Historically the Monaco Research Group has focused on identifying and characterising genes involved in human neurodevelopmental and neurological disorders.
The study of the genetic basis of these disorders is the first step towards understanding the mechanism of disease and normal brain function as well as providing better strategies for therapy.
The Group has worked in two main areas:
(1) The genetics of neurodevelopmental disorders: the Group has worked on the genetics of autism, Specific Language Impairment (SLI) and developmental dyslexia. These are all complex genetic disorders. Over the past 15 years or so, there has been remarkable success tracking down genes for single-gene disorders, such as cystic fibrosis, Duchenne muscular dystrophy and Huntington's disease. But such approaches are not usually powerful enough for complex genetic disorders. Recently, however, novel strategies have been developed that are more appropriate for finding genes influencing complex disorders.
(2) The positional cloning and functional characterization of monogenic neurological diseases such as genetics of the following single-gene (monogenic) neurological diseases: Chorea Acanthocytosis (CHAC) and Menkes disease.
CNVs leading to fusion transcripts in individuals with autism spectrum disorder. (2012). Holt R, Sykes NH, Conceição IC, Cazier JB, Anney RJ, Oliveira G, Gallagher L, Vicente A, Monaco AP, Pagnamenta AT. Nov 20. PMID: 22549408
PCSK6 is associated with handedness in individuals with dyslexia. (2010) Scerri TS, Brandler WM, Paracchini S, Morris AP, Ring SM, Talcott JB, Stein J, Monaco AP. Hum Mol Genet. Nov 9. PMID: 21051773 [Epub ahead of print]
- Rare familial 16q21 microdeletions under a linkage peak implicate cadherin 8 (CDH8) in susceptibility to autism and learning disability. (2011) Pagnamenta A.T., Khan H., Walker S., et al. Journal of Medical Genetics, J Med Genet 48: 48-54 (Editor’s Choice). [Link to full article (open access pdf)]]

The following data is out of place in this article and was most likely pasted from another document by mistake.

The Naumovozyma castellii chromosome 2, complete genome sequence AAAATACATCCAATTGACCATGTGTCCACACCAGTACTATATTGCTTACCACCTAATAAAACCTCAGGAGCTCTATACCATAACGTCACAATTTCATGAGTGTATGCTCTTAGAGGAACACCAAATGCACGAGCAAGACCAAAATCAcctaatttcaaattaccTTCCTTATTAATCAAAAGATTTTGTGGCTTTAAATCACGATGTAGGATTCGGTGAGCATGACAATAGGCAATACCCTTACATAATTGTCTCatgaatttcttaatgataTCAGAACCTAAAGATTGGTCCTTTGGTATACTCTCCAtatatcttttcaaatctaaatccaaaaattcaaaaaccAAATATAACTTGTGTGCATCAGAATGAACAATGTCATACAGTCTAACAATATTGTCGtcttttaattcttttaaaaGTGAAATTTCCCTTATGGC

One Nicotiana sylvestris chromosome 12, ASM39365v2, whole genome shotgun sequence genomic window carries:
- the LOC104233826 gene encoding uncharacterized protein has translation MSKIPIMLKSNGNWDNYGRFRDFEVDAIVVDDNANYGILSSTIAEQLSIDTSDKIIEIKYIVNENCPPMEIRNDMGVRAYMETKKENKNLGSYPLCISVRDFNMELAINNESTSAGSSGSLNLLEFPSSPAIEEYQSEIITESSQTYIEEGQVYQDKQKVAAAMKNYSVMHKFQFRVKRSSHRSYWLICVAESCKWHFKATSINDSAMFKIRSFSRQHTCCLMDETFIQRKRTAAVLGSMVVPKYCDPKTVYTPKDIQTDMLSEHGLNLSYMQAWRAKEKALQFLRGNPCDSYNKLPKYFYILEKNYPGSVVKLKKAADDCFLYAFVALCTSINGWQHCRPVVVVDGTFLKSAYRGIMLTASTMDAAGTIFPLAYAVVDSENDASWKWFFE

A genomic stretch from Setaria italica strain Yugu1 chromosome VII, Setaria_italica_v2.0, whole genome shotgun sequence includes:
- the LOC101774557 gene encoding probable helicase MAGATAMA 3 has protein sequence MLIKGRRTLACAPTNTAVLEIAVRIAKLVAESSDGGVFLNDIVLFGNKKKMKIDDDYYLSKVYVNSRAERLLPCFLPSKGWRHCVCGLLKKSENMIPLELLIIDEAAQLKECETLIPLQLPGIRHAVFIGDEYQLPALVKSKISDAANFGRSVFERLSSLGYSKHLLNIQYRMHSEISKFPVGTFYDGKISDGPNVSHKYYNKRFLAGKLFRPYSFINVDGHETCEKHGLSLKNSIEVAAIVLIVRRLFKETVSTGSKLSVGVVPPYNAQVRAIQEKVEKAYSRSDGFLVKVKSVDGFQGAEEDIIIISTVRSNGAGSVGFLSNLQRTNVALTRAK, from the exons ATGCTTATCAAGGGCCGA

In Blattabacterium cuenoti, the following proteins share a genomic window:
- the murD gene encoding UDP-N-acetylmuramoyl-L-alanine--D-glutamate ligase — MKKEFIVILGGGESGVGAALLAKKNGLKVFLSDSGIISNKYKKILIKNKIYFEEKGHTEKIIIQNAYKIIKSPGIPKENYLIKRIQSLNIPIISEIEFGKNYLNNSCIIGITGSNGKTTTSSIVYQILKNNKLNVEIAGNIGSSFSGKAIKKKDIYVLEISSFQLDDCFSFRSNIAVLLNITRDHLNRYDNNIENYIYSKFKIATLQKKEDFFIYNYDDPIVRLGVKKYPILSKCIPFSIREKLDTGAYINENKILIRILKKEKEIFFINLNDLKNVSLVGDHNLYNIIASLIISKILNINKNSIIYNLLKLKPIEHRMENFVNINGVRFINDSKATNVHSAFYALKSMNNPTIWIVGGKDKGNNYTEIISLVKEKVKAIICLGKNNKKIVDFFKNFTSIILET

- High-density SNP association study and copy number variation analysis of the AUTS1 and AUTS5 loci implicate the IMMP2L-DOCK4 gene region in autism susceptibility. (2009) E Maestrini, et al. Molecular Psychiatry, advanced online. [Link to full article (open access pdf)]]
- A Common Variant Associated with Dyslexia Reduces Expression of the KIAA0319 Gene. (2009) Megan Y. Dennis, Silvia Paracchini, Thomas S. Scerri, Ludmila Prokunina-Olsson, Julian C. Knight, Richard Wade-Martins, Penny Coggill, Stephan Beck, Eric D. Green, Anthony P. Monaco. PLOS Genetics vol 5(3). [Link to full article (open access pdf)]
- CMIP and ATP2C2 Modulate Phonological Short-Term Memory in Language Impairment. (2009) Dianne F. Newbury et al. The American Journal of Human Genetics. doi:10.1016/j.ajhg.2009.07.004 [Link to full article]
- The Dyslexia-Associated Gene KIAA0319 encodes highly N- and O-Glycosylated plasma mebrane and secreted isoform (2007) Antonio Velayos-Baeza, Claudio Toma, Silvia Paracchini, Anthony P. Monaco. Human Molecular Genetics 17(6):859-71 [Full article] [PubMed record]
- Mapping autism risk loci using genetic linkage and chromosomal rearrangements (2007). Autism Genome Project Consortium. Nature Genetics. 39: 319 - 328. [PubMed record] [Abstract]
- Activation of ADP-ribosylation factor (Arf) regulates biogenesis of the ATP7A containing trans-Golgi network compartment and its Cu-induced trafficking (2007). Holloway, Zoe G., Robert Grabski, Tomasz Szul, Melanie L. Styers, Julie A. Coventry, Anthony P. Monaco and Elizabeth Sztul. Am J Physiol Cell Physiol. 293(6):C1753-67. [PubMed record] [PDF]
Wellcome Trust, Advocacy of Neuroacanthocytosis Patients.
autism, dyslexia, specific language impairment (SLI), ChAc, Menkes disease, Neurogenetics, developmental disorders